This piece is adapted from my research and notes for the speech I gave this past Sunday, May 20th, at the Orange County Freethought Alliance Conference. The talk was entitled “Push and Pull: The Role of Religion in Social Justice.” The titles of the previous two pieces, as well as this one, have been altered thanks to the very apt observation by Pseudonym on the US-centric nature of my writing.
Progress on LGBT rights within religion aside, why has religion generally not been great for women’s and LGBT rights as opposed to those of African-Americans?
There are two main factors at play here. First, Christianity is less strongly against the rights of those who aren’t white than against the rights of women and people who are not straight. The Bible doesn’t quite say “thou shalt oppress those with dark skin,” but many of its rules and sayings about women and the non-straight are quite oppressive. The second is that religion’s role as a community-building force has been waning significantly. Americans are far more likely to church hop due to the increased frequency of relocation or simple choice. This means that they are subject to far less of the social pressure that they would have experienced in the past. In addition, people are considering themselves “spiritual, but not religious” or its cousin, “lovers of Jesus who hate religion” in ever-growing numbers.
This exodus from church and dilution of the power of organized religion has has another effect: the loudest, best-funded, most politically-active, and most organized churches are often the more conservative ones. Further amplifying this effect is the fact that fundamentalist belief makes for strong community ties — feeling that you’re outside the mainstream, that you’re oppressed, and that you need to fight against the entirety of the rest of society is a great way to unite people.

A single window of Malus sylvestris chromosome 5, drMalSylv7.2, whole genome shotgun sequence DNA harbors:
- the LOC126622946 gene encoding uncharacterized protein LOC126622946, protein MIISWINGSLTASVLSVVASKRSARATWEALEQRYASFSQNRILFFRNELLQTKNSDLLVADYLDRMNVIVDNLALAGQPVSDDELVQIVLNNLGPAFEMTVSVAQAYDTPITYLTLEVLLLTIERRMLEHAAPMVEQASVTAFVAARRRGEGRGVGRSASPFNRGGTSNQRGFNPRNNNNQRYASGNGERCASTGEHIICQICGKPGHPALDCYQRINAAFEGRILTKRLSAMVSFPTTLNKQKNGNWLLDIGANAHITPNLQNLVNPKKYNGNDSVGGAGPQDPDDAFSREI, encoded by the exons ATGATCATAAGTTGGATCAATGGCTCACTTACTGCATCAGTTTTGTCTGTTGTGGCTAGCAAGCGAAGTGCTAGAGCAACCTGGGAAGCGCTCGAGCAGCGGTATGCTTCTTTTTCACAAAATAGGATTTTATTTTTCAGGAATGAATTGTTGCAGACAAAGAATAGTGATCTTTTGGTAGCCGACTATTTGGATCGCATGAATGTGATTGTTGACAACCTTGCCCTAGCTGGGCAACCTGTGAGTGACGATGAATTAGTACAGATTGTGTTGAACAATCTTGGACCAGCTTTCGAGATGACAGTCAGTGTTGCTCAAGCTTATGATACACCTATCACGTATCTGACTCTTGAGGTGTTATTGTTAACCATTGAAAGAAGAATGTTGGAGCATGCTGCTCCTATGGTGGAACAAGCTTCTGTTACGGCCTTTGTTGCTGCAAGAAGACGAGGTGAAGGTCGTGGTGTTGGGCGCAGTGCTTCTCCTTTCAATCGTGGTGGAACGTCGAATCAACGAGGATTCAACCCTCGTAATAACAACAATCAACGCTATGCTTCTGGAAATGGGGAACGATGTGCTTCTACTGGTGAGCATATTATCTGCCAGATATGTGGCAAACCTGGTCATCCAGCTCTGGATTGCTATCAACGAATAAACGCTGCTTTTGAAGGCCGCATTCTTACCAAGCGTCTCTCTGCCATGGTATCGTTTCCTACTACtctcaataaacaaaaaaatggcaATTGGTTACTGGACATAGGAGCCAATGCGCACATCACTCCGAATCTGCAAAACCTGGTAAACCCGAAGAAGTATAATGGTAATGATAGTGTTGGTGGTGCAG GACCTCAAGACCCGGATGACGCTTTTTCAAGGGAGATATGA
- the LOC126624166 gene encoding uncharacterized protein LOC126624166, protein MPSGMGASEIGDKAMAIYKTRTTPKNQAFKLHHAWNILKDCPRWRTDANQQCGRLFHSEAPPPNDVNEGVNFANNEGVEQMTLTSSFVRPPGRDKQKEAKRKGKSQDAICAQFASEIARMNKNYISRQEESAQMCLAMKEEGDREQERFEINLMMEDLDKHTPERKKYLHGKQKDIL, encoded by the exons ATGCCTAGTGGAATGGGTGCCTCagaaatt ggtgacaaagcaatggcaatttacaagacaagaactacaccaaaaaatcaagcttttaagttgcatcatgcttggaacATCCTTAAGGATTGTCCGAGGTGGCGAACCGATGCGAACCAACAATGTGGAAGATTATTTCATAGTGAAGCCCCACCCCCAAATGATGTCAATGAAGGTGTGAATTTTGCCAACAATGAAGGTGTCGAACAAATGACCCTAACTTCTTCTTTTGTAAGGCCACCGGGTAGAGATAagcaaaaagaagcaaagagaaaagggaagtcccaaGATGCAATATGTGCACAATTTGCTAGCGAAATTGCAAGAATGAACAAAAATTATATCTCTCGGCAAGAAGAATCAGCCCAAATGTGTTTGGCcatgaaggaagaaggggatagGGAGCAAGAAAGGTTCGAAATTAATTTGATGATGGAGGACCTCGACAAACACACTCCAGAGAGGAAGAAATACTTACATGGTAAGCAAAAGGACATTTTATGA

It can be hard to compete with the Christian Right given the fragmentation among those opposed to it. Those of us who are non-religious are generally not fans of the religious in general, even those who are pro-LGBT. This is not all the fault of the non-religion, as progressive religious folk often do not speak up except to protest when the non-religious claim that the Christian Right version of their religion is Christianity. Instead of speaking up most loudly against what they other Christians’ misuse of their faith, much of their efforts seem to focus on the NALTing.
In a world that lacks central dogma and has little to force us to like each other, how are we to organize like churches? The answer is that we cannot, at least not in the same way. Even churches cannot be central forces in the way in which they used to be. Instead, activism has become more grassroots and more reliant on a multitude of voices. This isn’t necessarily a bad thing, as long as we do not forget to to listen to each other and corroborate when appropriate. If Dan Savage can get a devout Catholic to say that he is right, there must be some hope.